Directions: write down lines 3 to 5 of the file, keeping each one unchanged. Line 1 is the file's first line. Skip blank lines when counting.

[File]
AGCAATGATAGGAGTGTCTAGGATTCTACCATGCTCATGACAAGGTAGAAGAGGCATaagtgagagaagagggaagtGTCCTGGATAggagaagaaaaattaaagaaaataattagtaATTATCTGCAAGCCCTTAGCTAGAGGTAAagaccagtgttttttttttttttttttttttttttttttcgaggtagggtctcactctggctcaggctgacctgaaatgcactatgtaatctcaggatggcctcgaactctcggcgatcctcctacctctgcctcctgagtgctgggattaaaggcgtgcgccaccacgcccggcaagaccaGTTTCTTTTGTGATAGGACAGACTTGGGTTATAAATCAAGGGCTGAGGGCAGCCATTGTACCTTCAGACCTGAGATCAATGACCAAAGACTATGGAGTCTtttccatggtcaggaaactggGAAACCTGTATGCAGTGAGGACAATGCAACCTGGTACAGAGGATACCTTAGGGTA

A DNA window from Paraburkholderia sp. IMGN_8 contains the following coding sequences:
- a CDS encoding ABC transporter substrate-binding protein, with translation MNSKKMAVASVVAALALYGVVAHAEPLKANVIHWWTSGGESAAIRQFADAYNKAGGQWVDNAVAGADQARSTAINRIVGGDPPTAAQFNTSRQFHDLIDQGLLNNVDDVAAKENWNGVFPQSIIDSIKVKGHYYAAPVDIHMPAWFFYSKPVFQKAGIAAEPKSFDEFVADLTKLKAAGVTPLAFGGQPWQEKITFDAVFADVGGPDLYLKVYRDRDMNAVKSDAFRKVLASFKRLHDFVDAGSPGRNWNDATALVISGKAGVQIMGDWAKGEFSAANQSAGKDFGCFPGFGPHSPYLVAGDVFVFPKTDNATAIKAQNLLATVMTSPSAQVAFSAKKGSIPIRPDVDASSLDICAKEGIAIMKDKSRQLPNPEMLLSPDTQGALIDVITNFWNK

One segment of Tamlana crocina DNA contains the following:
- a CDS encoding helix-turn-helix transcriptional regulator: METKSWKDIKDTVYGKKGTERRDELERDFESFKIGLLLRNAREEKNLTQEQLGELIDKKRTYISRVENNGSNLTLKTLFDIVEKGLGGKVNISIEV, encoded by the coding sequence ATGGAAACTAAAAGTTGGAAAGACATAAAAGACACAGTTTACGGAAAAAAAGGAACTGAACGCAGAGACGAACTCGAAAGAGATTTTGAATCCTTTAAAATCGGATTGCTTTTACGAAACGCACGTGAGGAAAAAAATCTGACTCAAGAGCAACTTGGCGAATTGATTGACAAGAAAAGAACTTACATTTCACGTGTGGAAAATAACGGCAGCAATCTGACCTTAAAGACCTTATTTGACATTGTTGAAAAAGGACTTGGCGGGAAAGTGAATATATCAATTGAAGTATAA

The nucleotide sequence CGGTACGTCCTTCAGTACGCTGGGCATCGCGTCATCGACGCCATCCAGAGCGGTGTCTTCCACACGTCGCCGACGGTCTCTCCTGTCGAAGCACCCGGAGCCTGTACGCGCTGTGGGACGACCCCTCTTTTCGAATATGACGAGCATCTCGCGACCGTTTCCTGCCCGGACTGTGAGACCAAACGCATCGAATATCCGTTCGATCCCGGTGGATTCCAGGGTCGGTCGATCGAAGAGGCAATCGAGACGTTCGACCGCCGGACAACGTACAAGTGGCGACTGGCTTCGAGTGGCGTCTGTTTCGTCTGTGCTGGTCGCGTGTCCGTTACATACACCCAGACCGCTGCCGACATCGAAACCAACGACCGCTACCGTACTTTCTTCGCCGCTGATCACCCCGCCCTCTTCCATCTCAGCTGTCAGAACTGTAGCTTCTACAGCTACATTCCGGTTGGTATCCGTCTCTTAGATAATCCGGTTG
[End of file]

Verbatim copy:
- a CDS encoding ABC transporter substrate-binding protein, with translation MNSKKMAVASVVAALALYGVVAHAEPLKANVIHWWTSGGESAAIRQFADAYNKAGGQWVDNAVAGADQARSTAINRIVGGDPPTAAQFNTSRQFHDLIDQGLLNNVDDVAAKENWNGVFPQSIIDSIKVKGHYYAAPVDIHMPAWFFYSKPVFQKAGIAAEPKSFDEFVADLTKLKAAGVTPLAFGGQPWQEKITFDAVFADVGGPDLYLKVYRDRDMNAVKSDAFRKVLASFKRLHDFVDAGSPGRNWNDATALVISGKAGVQIMGDWAKGEFSAANQSAGKDFGCFPGFGPHSPYLVAGDVFVFPKTDNATAIKAQNLLATVMTSPSAQVAFSAKKGSIPIRPDVDASSLDICAKEGIAIMKDKSRQLPNPEMLLSPDTQGALIDVITNFWNK

One segment of Tamlana crocina DNA contains the following:
- a CDS encoding helix-turn-helix transcriptional regulator: METKSWKDIKDTVYGKKGTERRDELERDFESFKIGLLLRNAREEKNLTQEQLGELIDKKRTYISRVENNGSNLTLKTLFDIVEKGLGGKVNISIEV, encoded by the coding sequence ATGGAAACTAAAAGTTGGAAAGACATAAAAGACACAGTTTACGGAAAAAAAGGAACTGAACGCAGAGACGAACTCGAAAGAGATTTTGAATCCTTTAAAATCGGATTGCTTTTACGAAACGCACGTGAGGAAAAAAATCTGACTCAAGAGCAACTTGGCGAATTGATTGACAAGAAAAGAACTTACATTTCACGTGTGGAAAATAACGGCAGCAATCTGACCTTAAAGACCTTATTTGACATTGTTGAAAAAGGACTTGGCGGGAAAGTGAATATATCAATTGAAGTATAA